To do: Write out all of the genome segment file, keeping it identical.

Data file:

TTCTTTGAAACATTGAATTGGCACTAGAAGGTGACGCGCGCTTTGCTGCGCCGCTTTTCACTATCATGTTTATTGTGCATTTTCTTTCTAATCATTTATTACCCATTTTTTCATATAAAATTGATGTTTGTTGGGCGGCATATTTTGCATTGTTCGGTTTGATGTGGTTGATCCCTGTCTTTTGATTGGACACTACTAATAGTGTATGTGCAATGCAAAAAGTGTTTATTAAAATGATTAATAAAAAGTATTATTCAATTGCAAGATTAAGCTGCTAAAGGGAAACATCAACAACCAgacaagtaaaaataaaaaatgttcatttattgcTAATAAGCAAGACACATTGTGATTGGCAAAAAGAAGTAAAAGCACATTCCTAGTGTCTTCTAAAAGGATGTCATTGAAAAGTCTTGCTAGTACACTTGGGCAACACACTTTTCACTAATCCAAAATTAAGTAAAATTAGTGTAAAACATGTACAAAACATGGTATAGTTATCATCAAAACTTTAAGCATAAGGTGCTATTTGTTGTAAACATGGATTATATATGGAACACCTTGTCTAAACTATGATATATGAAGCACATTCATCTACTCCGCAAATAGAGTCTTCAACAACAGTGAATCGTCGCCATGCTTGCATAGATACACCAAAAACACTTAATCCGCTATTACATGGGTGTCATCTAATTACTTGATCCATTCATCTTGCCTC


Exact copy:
TTCTTTGAAACATTGAATTGGCACTAGAAGGTGACGCGCGCTTTGCTGCGCCGCTTTTCACTATCATGTTTATTGTGCATTTTCTTTCTAATCATTTATTACCCATTTTTTCATATAAAATTGATGTTTGTTGGGCGGCATATTTTGCATTGTTCGGTTTGATGTGGTTGATCCCTGTCTTTTGATTGGACACTACTAATAGTGTATGTGCAATGCAAAAAGTGTTTATTAAAATGATTAATAAAAAGTATTATTCAATTGCAAGATTAAGCTGCTAAAGGGAAACATCAACAACCAgacaagtaaaaataaaaaatgttcatttattgcTAATAAGCAAGACACATTGTGATTGGCAAAAAGAAGTAAAAGCACATTCCTAGTGTCTTCTAAAAGGATGTCATTGAAAAGTCTTGCTAGTACACTTGGGCAACACACTTTTCACTAATCCAAAATTAAGTAAAATTAGTGTAAAACATGTACAAAACATGGTATAGTTATCATCAAAACTTTAAGCATAAGGTGCTATTTGTTGTAAACATGGATTATATATGGAACACCTTGTCTAAACTATGATATATGAAGCACATTCATCTACTCCGCAAATAGAGTCTTCAACAACAGTGAATCGTCGCCATGCTTGCATAGATACACCAAAAACACTTAATCCGCTATTACATGGGTGTCATCTAATTACTTGATCCATTCATCTTGCCTC